Again, the heart of man is represented by the similitude of a cage of unclean birds.--It is also said, that fallen man is like the wild ass colt--blockish, refractory, impatient under restraint, and will not be tamed, neither by the law of God nor man. But, to complete the melancholy description of man's character, the apostle tells us, that his heart is enmity against God, &c. This view of man's character is applicable to the whole human race.--All have sinned and come short of the glory of God. The Lord looked down from heaven to see if there were any that did good, and after taking a minute survey of the whole family of Adam, he declared that all had gone out of the way. Oh! what a wretched being is man! He is compared by one, to a helpless infant, cast into the open field--the most helpless of all God's creation;--in the open field--no defense from the beasts of prey--no shelter to shield it from the damps of night, the showers of rain, and the winter's snow. Yet this helpless infant is filled with enmity towards God--bitterly opposed to the hand that would minister to its necessities--not able to help itself, and unwilling to be helped. What is to be done in this case? These guilty and depraved beings are subjects of moral government. They can never be saved by a sovereign act--the law must be first satisfied and made honorable.--Man is the sinner, and of course, human nature must meet the claims of the law. But who is sufficient for this? Must Man sink into hell forever without hope? No, glory to God! Jesus undertook in his behalf. The Mediator between God and man, able to lay his hands on both parties, and thereby reconcile an offended God and offending, guilty sinners. Being God as well as man, he had authority to act, and had somewhat to offer. He was made of a woman; made under the law, to redeem them that were under the law. He was made sin for us, who knew no sin, that we might be made the righteousness of God in him. He became guilty by impution. God laid on him the iniquity of us all--imputing to him what was due to man. And now, by the obedient life and death of the Lord Jesus Christ, there is a foundation laid broad enough, and strong enough, to sustain the hopes of all Adam's family, for heave. This glorious remedy is purely sovereign and free. "God so loved the world, that he gave his only begotten son, that whosoever believeth in him should not perish, but have everlasting."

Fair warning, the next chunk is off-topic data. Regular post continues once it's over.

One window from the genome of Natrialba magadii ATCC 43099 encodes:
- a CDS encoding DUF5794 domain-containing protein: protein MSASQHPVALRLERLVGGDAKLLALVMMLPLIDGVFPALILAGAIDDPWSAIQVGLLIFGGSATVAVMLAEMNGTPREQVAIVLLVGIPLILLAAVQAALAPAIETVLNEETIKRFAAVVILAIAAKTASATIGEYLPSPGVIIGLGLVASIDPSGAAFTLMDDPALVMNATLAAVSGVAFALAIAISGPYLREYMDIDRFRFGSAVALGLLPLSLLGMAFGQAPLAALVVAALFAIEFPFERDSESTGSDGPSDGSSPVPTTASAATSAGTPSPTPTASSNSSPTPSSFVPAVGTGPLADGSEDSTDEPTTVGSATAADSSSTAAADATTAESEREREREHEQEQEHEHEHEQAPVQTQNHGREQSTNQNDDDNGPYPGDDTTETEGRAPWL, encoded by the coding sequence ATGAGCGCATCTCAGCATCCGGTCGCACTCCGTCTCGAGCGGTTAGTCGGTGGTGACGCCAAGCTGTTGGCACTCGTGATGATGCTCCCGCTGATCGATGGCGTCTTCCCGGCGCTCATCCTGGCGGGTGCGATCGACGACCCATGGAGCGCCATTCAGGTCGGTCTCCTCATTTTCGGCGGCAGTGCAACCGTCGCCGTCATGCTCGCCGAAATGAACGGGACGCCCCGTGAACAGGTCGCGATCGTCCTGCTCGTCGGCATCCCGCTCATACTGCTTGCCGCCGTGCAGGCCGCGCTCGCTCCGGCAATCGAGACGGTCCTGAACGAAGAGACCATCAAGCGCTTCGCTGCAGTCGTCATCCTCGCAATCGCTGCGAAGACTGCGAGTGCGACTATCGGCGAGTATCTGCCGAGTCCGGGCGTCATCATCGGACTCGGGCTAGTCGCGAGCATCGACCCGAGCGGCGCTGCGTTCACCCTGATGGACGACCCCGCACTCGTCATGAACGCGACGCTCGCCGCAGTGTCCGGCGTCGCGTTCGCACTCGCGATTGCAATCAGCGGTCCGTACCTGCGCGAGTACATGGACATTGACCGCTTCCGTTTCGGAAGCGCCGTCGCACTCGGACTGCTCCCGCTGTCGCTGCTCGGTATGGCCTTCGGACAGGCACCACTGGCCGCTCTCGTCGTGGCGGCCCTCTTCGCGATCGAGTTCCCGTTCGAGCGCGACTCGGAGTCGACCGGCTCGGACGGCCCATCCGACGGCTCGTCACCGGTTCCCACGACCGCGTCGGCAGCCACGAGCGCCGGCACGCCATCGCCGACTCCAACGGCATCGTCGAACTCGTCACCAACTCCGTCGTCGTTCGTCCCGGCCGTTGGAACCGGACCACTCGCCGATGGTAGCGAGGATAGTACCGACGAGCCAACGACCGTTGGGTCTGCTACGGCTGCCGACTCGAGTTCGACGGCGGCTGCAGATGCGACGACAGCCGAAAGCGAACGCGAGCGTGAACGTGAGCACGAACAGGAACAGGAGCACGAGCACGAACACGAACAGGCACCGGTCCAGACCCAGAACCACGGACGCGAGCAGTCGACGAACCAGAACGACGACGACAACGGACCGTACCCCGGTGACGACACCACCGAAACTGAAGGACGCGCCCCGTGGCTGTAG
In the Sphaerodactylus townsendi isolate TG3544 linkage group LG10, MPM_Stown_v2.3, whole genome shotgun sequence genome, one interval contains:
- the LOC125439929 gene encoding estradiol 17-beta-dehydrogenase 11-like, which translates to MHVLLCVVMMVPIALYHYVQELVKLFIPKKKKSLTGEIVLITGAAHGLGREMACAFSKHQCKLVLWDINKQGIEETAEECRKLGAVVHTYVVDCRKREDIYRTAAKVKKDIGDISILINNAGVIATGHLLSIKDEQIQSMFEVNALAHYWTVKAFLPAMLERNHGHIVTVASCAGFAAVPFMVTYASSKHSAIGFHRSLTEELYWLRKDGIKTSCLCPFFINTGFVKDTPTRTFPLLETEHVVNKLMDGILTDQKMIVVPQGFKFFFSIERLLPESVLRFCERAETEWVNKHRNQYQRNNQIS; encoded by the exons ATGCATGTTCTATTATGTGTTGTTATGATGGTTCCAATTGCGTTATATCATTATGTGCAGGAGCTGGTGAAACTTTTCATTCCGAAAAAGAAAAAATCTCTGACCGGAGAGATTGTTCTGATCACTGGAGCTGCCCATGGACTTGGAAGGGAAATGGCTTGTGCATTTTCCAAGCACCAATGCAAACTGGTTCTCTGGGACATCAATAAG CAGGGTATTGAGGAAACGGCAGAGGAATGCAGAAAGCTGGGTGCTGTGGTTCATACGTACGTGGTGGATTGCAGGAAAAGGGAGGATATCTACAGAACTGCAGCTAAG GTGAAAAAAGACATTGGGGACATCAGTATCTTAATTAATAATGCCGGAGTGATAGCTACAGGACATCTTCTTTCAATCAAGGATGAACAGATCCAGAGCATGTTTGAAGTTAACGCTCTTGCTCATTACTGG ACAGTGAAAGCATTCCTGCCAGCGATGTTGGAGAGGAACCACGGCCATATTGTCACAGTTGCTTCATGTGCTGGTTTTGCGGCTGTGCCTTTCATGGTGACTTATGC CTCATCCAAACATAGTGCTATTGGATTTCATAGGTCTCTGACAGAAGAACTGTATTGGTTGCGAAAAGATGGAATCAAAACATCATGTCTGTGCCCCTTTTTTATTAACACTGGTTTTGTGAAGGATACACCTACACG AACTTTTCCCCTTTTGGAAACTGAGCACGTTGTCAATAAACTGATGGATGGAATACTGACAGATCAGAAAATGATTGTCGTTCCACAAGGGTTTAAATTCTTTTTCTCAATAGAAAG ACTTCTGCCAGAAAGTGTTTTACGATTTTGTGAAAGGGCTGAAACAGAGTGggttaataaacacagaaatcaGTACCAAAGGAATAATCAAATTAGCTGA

The gospel, which is glad tidings to a lost world, is founded on the merits of the Saviour. His merits or righteousness, answers the demands of the law, and on that account, God proposes to save every sinner that will believe in Jesus. But man, fallen man, is unwilling to accept of pardon on that account; therefore, the necessity for the third person in the adorable Trinity, to convince of sin; for the sinner never would apply to Christ for salvation, without first feeling his lost condition. By the divine spirit, the law is brought home with power to the heart, the sinner discovers a holy God, a pure law, against which he has sinned; and he is called by the Word and Spirit to fly to Jesus. God leaves him without excuse--life and death are set before him--now he must choose. If death be his choice, God is clear in sending him to hell, as a gospel slighter. God not only proposed to pardon, but to give the aid of his spirit; but, by neglecting the offer of pardon, and grieving the Holy Ghost, he becomes doubly guilty, and there remaineth no more sacrifice for sin; for God has done every thing that he could do, in the gift of Christ to save sinners: What more could I have done, &c.